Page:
Fear grips Mexican border families amid violenceParents in Ciudad Juarez, just across the border from El Paso, Texas, are afraid to venture into the streets amid a turf war between two powerful drug cartels that has left more than 4,500 people dead during the past two years. Their fears spiked last weekend when hit men attacked two white SUVs leaving a birthday party, killing parents from two U.S. Consulate families in front of their screaming children. The violence has risen to such levels in Ciudad Juarez that everyone feels at risk in the city of 1.3 million, where innocent people have been increasingly caught in the crossfire. Hit men have gone to wrong addresses or shot indiscriminately into homes, mowing down not only the targeted people but anyone nearby. Mothers have driven into daytime shootouts, bending over their children to protect them. Toddlers have been fatally pierced by bullets while playing on the swings at city playgrounds. Waitresses have been slain for having the misfortune of serving marked men. At night, some couples drive in separate cars so one spouse can call the other on a cell phone upon seeing something suspicious. Many restrict their children to socializing at the homes of neighbors and relatives instead of meeting up at cafes and discos. But even those measures are sometimes not more

COMMENT: Apparently Senators Bingaman and Udall have no fear. They've introduced legislation to create a 400 square mile playground for the drug cartels and human traffickers along our southern border with Mexico.

U.S. puts brakes on "virtual" border fence The U.S. government is pulling $50 million in funding from a problematic "virtual fence" meant to secure stretches of the Mexico border and is freezing additional funding for the project pending review, authorities said on Tuesday. Homeland Security Secretary Janet Napolitano said an allocation of $50 million in funds made under the Recovery Act would be taken away from the ill-starred SBInet program, which seeks to mesh video cameras, radar, sensors and other technologies into a high-tech system to detect smugglers. Napolitano said the project, which started in 2006 and was being developed by Boeing Co, has been beset by technical problems, missed deadlines and cost overruns. "Effective immediately, the Department of Homeland Security will redeploy $50 million of Recovery Act funding originally allocated for the SBInet ... to other tested, commercially available security technology along the Southwest border," she said. The SBInet program is focused on securing the areas between the ports-of-entry on the Mexico border. Its goal is to integrate new and existing technologies to enable federal border police to detect and respond to incursions at the border...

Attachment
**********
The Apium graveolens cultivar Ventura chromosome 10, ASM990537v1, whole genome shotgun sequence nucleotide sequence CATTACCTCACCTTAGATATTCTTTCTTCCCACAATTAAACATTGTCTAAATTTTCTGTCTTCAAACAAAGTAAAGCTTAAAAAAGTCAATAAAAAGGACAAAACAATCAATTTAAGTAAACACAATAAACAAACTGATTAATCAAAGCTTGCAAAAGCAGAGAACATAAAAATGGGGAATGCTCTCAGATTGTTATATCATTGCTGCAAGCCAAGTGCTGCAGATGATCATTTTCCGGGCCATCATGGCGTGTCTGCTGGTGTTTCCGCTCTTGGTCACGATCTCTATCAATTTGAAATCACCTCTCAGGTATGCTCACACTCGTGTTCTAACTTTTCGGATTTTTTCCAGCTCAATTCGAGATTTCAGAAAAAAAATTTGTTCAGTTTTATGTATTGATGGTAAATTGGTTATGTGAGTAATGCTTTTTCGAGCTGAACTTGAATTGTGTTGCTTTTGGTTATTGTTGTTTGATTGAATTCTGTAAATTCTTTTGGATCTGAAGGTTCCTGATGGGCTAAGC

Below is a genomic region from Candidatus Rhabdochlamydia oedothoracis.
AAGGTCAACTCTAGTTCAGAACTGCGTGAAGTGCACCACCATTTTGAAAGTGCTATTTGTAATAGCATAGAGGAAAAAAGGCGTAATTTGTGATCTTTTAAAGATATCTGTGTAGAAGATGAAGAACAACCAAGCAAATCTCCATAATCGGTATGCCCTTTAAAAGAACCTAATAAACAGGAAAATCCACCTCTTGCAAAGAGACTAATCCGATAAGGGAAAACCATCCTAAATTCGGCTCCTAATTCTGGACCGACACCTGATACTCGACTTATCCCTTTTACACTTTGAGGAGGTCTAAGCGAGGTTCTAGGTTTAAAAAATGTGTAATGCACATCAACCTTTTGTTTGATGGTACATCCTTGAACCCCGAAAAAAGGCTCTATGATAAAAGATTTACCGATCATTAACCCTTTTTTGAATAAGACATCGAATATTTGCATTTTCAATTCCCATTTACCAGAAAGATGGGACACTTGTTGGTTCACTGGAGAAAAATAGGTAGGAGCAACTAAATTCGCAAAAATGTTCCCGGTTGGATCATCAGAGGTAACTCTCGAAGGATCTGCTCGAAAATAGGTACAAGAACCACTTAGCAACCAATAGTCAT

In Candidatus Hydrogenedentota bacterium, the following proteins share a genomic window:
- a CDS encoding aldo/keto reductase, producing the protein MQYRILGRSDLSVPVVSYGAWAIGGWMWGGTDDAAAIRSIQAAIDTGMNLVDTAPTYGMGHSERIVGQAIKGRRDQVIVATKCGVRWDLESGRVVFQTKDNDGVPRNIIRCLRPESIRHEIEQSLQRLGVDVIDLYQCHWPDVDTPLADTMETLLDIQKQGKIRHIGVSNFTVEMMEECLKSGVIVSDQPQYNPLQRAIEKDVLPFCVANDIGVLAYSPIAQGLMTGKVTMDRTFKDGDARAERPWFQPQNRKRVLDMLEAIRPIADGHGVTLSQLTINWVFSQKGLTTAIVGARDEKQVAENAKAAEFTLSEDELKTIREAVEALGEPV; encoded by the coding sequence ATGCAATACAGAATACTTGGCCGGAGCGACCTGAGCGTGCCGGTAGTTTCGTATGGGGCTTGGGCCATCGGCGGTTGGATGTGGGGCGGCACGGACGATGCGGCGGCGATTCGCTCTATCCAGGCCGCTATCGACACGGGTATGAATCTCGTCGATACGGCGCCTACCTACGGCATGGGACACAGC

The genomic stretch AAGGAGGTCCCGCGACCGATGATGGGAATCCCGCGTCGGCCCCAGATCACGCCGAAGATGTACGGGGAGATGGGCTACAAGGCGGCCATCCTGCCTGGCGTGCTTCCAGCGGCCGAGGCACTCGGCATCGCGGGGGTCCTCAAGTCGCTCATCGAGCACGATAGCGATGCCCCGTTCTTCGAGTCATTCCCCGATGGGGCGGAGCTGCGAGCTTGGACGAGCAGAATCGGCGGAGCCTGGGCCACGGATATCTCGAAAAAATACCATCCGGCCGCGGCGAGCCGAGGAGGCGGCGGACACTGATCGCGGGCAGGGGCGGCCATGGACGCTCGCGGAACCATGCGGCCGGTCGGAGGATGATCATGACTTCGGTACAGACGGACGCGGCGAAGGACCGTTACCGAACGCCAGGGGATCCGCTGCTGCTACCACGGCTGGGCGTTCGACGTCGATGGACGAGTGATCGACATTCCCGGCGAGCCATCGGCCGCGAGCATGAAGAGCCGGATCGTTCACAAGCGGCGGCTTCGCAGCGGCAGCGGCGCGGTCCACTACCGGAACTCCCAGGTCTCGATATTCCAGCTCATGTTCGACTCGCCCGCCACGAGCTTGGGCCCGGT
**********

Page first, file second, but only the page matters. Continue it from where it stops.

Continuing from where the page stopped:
Crime and terror The victims of the drug barons have traditionally been rival drug traffickers and police. That was already changing with some recent shootings of innocent bystanders, before the latest murders, the first of American officials and their families, put President Obama under pressure to rethink America’s strategy. So far this has consisted of funnelling more than $1 billion into Mr Calderón’s fight against the cartels. As investments go, this one has not paid blistering returns. For all Mr Calderón’s good intentions, and for all America’s cash, drug-related violence in Mexico has soared. Despite the presence of 8,000 troops and federal police in Ciudad Juárez, 4,600 people have been killed there in two years. It’s the world’s deadliest city outside a war zone — more dangerous as a place to live as the Iraqi city of Fallujah in its darkest days of 2005, before US-led troops moved in to take the city back from insurgent forces. Washington’s anxiety about developments in its southern neighbour was already simmering before Saturday’s shootings brought it to a boil. It is not just that most of America’s foreign-grown marijuana comes from Mexico, or that it is US-generated profits that keep the Mexican drug cartels in machineguns and money. It is also that its borders are porous...